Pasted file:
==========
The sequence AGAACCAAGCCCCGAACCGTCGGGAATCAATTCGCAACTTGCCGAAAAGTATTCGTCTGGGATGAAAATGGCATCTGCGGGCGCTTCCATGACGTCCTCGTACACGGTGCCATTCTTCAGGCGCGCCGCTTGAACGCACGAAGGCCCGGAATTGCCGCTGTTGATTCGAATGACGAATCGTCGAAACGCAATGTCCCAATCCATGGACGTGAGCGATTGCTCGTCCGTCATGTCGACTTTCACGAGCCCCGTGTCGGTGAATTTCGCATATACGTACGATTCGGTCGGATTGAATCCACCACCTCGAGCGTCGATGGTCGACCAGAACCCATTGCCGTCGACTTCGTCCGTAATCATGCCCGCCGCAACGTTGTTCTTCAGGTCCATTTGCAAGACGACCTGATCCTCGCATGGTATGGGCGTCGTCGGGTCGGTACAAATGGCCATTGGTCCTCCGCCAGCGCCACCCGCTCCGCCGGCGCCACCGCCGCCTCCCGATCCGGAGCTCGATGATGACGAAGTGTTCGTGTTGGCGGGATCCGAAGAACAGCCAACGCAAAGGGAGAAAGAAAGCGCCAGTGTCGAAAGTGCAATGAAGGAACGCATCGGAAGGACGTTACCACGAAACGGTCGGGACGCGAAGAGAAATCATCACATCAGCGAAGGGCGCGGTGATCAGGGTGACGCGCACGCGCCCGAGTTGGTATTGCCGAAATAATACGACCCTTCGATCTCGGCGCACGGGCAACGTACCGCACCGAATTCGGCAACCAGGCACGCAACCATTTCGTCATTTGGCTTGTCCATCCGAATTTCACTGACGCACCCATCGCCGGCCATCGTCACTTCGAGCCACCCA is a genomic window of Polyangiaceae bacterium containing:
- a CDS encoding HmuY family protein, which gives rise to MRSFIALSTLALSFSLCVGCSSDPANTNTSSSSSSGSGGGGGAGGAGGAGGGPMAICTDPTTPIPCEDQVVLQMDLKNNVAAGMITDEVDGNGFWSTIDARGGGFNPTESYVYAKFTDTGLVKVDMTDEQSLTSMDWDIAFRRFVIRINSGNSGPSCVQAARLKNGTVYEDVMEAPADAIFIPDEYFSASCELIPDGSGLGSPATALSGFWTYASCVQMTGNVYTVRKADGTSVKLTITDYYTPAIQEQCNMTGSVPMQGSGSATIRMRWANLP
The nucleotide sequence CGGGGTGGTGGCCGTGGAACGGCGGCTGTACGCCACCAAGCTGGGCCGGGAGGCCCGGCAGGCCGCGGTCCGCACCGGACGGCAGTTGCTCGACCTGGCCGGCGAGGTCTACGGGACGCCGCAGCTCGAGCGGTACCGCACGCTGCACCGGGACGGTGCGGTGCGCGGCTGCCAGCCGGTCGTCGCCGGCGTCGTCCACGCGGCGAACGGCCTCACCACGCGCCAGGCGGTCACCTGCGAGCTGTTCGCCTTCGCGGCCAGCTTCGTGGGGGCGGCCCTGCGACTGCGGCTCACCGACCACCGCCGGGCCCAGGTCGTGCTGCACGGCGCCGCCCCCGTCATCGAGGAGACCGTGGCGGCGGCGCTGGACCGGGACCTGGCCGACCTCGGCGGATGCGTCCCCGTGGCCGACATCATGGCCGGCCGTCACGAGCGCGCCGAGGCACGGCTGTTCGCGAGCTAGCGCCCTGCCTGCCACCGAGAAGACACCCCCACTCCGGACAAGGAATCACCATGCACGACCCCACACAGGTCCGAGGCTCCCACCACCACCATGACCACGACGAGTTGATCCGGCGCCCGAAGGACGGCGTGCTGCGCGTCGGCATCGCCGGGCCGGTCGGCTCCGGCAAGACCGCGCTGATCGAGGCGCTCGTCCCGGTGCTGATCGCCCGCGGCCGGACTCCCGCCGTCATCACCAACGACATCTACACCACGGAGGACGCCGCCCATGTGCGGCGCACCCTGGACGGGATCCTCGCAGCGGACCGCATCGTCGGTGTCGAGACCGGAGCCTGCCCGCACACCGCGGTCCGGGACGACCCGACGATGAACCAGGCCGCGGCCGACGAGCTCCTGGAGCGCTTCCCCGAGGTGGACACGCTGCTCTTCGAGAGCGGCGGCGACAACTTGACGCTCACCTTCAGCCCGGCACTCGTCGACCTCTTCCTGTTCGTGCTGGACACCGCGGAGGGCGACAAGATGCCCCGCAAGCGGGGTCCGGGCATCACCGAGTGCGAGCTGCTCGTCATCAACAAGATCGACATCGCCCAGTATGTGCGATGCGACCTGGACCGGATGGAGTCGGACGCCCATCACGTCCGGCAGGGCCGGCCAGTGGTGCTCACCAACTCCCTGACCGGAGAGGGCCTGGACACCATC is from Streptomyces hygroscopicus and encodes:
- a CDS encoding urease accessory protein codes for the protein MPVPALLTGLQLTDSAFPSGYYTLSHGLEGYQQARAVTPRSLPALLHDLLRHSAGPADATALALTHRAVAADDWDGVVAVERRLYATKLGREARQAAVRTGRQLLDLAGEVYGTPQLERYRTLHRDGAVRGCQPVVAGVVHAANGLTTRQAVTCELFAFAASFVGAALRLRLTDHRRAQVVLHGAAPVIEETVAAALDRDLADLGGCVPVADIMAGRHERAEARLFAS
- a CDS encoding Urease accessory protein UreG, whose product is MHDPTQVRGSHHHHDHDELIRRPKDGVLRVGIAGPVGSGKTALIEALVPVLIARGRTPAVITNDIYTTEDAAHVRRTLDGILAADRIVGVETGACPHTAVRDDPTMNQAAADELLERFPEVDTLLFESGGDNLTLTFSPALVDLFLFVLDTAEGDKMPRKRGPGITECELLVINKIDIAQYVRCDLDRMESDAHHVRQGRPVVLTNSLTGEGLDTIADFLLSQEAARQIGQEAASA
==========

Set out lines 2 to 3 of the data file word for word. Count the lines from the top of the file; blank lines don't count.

- a CDS encoding HmuY family protein, which gives rise to MRSFIALSTLALSFSLCVGCSSDPANTNTSSSSSSGSGGGGGAGGAGGAGGGPMAICTDPTTPIPCEDQVVLQMDLKNNVAAGMITDEVDGNGFWSTIDARGGGFNPTESYVYAKFTDTGLVKVDMTDEQSLTSMDWDIAFRRFVIRINSGNSGPSCVQAARLKNGTVYEDVMEAPADAIFIPDEYFSASCELIPDGSGLGSPATALSGFWTYASCVQMTGNVYTVRKADGTSVKLTITDYYTPAIQEQCNMTGSVPMQGSGSATIRMRWANLP
The nucleotide sequence CGGGGTGGTGGCCGTGGAACGGCGGCTGTACGCCACCAAGCTGGGCCGGGAGGCCCGGCAGGCCGCGGTCCGCACCGGACGGCAGTTGCTCGACCTGGCCGGCGAGGTCTACGGGACGCCGCAGCTCGAGCGGTACCGCACGCTGCACCGGGACGGTGCGGTGCGCGGCTGCCAGCCGGTCGTCGCCGGCGTCGTCCACGCGGCGAACGGCCTCACCACGCGCCAGGCGGTCACCTGCGAGCTGTTCGCCTTCGCGGCCAGCTTCGTGGGGGCGGCCCTGCGACTGCGGCTCACCGACCACCGCCGGGCCCAGGTCGTGCTGCACGGCGCCGCCCCCGTCATCGAGGAGACCGTGGCGGCGGCGCTGGACCGGGACCTGGCCGACCTCGGCGGATGCGTCCCCGTGGCCGACATCATGGCCGGCCGTCACGAGCGCGCCGAGGCACGGCTGTTCGCGAGCTAGCGCCCTGCCTGCCACCGAGAAGACACCCCCACTCCGGACAAGGAATCACCATGCACGACCCCACACAGGTCCGAGGCTCCCACCACCACCATGACCACGACGAGTTGATCCGGCGCCCGAAGGACGGCGTGCTGCGCGTCGGCATCGCCGGGCCGGTCGGCTCCGGCAAGACCGCGCTGATCGAGGCGCTCGTCCCGGTGCTGATCGCCCGCGGCCGGACTCCCGCCGTCATCACCAACGACATCTACACCACGGAGGACGCCGCCCATGTGCGGCGCACCCTGGACGGGATCCTCGCAGCGGACCGCATCGTCGGTGTCGAGACCGGAGCCTGCCCGCACACCGCGGTCCGGGACGACCCGACGATGAACCAGGCCGCGGCCGACGAGCTCCTGGAGCGCTTCCCCGAGGTGGACACGCTGCTCTTCGAGAGCGGCGGCGACAACTTGACGCTCACCTTCAGCCCGGCACTCGTCGACCTCTTCCTGTTCGTGCTGGACACCGCGGAGGGCGACAAGATGCCCCGCAAGCGGGGTCCGGGCATCACCGAGTGCGAGCTGCTCGTCATCAACAAGATCGACATCGCCCAGTATGTGCGATGCGACCTGGACCGGATGGAGTCGGACGCCCATCACGTCCGGCAGGGCCGGCCAGTGGTGCTCACCAACTCCCTGACCGGAGAGGGCCTGGACACCATC is from Streptomyces hygroscopicus and encodes: